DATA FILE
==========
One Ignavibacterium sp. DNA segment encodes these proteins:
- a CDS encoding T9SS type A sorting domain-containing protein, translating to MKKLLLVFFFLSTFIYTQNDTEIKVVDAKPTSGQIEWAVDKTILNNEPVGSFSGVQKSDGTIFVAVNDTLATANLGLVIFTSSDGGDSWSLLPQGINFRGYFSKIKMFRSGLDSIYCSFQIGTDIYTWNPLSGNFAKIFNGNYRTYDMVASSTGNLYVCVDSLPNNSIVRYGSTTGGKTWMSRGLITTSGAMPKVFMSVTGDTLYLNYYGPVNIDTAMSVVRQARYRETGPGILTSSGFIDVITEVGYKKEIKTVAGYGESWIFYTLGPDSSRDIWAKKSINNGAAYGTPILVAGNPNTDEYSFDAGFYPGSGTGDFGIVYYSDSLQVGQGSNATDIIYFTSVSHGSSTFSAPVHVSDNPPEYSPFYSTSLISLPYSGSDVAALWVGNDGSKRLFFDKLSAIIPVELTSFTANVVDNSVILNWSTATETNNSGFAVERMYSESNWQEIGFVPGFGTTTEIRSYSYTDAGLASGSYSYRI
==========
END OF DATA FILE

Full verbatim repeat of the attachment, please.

One Ignavibacterium sp. DNA segment encodes these proteins:
- a CDS encoding T9SS type A sorting domain-containing protein, translating to MKKLLLVFFFLSTFIYTQNDTEIKVVDAKPTSGQIEWAVDKTILNNEPVGSFSGVQKSDGTIFVAVNDTLATANLGLVIFTSSDGGDSWSLLPQGINFRGYFSKIKMFRSGLDSIYCSFQIGTDIYTWNPLSGNFAKIFNGNYRTYDMVASSTGNLYVCVDSLPNNSIVRYGSTTGGKTWMSRGLITTSGAMPKVFMSVTGDTLYLNYYGPVNIDTAMSVVRQARYRETGPGILTSSGFIDVITEVGYKKEIKTVAGYGESWIFYTLGPDSSRDIWAKKSINNGAAYGTPILVAGNPNTDEYSFDAGFYPGSGTGDFGIVYYSDSLQVGQGSNATDIIYFTSVSHGSSTFSAPVHVSDNPPEYSPFYSTSLISLPYSGSDVAALWVGNDGSKRLFFDKLSAIIPVELTSFTANVVDNSVILNWSTATETNNSGFAVERMYSESNWQEIGFVPGFGTTTEIRSYSYTDAGLASGSYSYRI